Democratic Governor of California Jerry Brown compared the legal move to "an act of war" with the Trump administration but he still invited Trump to visit the Central Valley where construction has begun on a proposed bullet train created to operate between San Francisco and Los Angeles.
When George W. Bush first set foot in California as President, he reminded the country why the largest state in the union matters, stating: "For decades, California has been the place where the future happens first". He said the first thing he noticed on the drive to the border was the patched-up holes in part of the existing fence.
"We did have to send additional resources out there", the official said. "We are thrilled that he is going be here in our state". "Maybe more than that". Both voted for Trump.
"The people that we arrested - the people that weren't detained by local jurisdictions - these are ones who are terrorizing the immigrant community".
Trump has long said he wanted to visit the models himself so he can pick a victor, though the Department of Homeland Security says elements of each design are expected to be used. "That's what exactly is happening. Sanctuary cities are bankrolling the very criminal organizations that can smuggle terrorists, that smuggle weapons, that smuggle drugs and have killed border patrol agents".
Trump's Justice Department last week sued the state over three of its immigration laws.
Gov. Jerry Brown, a vocal Trump critic, tried to find common ground with the president.
The eight 30-foot-tall (9-meter-tall) models are supposed to be used to help design the wall Trump has promised to build along the U.S.
"We may even have a 'space force, ' " he added.
Barry Bennett, a former political advisor to Trump, said, "Never in history have the political beliefs in California versus the rest of the nation been so different". In the evening, Trump will attend a GOP fundraiser in Beverly Hills. "They re-established law and order in San Diego when they put up a wall". He also will meet with border agents and officers to ask what they need, Homeland Security spokesman Jonathan Hoffman said.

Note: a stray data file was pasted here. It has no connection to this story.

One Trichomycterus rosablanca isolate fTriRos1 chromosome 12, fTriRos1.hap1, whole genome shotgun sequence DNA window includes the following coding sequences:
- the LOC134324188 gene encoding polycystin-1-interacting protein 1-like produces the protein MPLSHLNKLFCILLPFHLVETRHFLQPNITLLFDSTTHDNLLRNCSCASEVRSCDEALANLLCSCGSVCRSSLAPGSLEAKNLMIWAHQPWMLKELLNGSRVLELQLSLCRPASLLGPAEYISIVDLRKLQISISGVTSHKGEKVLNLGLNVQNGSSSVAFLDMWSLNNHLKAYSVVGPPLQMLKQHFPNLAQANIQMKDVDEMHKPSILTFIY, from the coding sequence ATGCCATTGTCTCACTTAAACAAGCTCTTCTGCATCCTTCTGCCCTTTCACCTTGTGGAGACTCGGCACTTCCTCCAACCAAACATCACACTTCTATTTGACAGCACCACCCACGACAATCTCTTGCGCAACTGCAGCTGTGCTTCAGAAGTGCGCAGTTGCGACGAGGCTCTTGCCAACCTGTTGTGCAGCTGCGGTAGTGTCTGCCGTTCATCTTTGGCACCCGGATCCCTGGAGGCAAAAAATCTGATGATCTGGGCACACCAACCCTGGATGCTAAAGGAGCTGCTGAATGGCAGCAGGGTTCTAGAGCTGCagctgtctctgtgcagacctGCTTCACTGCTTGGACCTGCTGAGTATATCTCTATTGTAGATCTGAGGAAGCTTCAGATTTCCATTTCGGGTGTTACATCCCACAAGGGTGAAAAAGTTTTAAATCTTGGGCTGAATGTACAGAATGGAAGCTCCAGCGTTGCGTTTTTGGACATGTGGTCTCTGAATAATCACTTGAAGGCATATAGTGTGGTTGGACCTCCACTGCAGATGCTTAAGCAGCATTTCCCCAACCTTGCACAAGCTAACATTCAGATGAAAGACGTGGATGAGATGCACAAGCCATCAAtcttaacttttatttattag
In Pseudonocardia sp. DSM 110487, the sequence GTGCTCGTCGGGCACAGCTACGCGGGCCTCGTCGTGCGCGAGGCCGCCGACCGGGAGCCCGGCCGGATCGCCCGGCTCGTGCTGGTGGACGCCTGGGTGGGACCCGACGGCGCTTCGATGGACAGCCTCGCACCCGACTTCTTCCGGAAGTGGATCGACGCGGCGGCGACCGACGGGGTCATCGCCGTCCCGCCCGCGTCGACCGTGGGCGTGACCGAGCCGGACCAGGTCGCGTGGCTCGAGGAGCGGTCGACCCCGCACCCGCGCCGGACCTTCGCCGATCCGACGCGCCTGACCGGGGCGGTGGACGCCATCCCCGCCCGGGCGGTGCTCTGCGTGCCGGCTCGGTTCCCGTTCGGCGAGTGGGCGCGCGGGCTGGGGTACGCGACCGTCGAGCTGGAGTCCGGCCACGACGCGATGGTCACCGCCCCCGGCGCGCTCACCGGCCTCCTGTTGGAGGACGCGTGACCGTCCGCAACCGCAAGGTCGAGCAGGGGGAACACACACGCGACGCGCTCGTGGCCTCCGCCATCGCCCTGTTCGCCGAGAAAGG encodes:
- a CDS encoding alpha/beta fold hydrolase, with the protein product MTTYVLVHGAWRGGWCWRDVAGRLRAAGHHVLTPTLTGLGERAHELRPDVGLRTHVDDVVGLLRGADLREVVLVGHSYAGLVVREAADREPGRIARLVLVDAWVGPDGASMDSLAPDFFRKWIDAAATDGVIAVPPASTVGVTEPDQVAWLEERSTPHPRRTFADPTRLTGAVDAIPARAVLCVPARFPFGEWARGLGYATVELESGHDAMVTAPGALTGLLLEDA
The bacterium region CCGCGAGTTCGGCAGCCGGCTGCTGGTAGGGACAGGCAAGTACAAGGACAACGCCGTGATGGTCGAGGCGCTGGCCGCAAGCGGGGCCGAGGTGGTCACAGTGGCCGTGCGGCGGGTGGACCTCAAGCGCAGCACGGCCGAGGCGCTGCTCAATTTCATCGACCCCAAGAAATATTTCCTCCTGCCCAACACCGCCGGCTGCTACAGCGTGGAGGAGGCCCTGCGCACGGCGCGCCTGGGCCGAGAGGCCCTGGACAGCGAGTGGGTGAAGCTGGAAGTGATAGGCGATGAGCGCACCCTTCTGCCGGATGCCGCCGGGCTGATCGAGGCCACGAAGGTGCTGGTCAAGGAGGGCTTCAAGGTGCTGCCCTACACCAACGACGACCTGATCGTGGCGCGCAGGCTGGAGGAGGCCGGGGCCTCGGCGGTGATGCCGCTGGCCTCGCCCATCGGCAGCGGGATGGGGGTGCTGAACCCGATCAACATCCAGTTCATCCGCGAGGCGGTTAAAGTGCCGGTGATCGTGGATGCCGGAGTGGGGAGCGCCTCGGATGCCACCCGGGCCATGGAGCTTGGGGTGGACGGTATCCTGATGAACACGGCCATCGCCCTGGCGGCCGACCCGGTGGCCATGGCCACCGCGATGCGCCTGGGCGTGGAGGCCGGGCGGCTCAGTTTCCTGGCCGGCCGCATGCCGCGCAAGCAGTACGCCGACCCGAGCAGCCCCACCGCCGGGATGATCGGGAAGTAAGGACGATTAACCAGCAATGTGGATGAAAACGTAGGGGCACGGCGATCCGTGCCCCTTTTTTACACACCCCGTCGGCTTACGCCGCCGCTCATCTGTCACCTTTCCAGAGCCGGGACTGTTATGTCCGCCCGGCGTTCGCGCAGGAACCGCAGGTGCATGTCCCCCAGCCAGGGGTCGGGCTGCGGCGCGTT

Jeff Schwilk, founder of San Diegans for Secure Borders, whose group participated in a rally in December near the prototypes that ended in clashes with counter-protesters, said the council's resolution does not reflect the views of many residents who feel the border is not secure.
"I don't think it's really fair how he has the choice to separate us", said Gonzlez, a dual citizen who lives in Tijuana and crosses daily to work at a San Diego ramen restaurant.
Army veteran Mark Prieto, 48, shook his head as he walked by the protest. "People will continue to cross, here, there, and everywhere", said Salome Pacheco.
His wife, Corina Prieto, a nurse who has extended family in Mexico, agreed.
Meanwhile, anti-Trump protesters gathered near the Plaza Las Americas mall in San Ysidro with signs including "love has no borders" and "no hate in the Golden State".
US President Donald Trump is today due to inspect eight prototypes for his proposed border wall with Mexico.
Trump's immigration policies are repeating a cycle California saw in the mid 1990s when Republicans cracked down on undocumented migrants only for courts to push back and Latinos to rise up, turning the state of Ronald Reagan and Richard Nixon into a Democratic bastion.
Trump tweeted Tuesday that "thousands of risky & violent criminal aliens are released as a result of sanctuary policies" and are "set free to prey on innocent Americans". "THIS MUST STOP!" he wrote. He traveled to Laredo - one of Texas' safest cities - weeks after declaring his candidacy in June 2015.
Congress has yet to approve the funding amid skepticism and Democratic opposition, but an administration official said the wall would save far more money than it cost.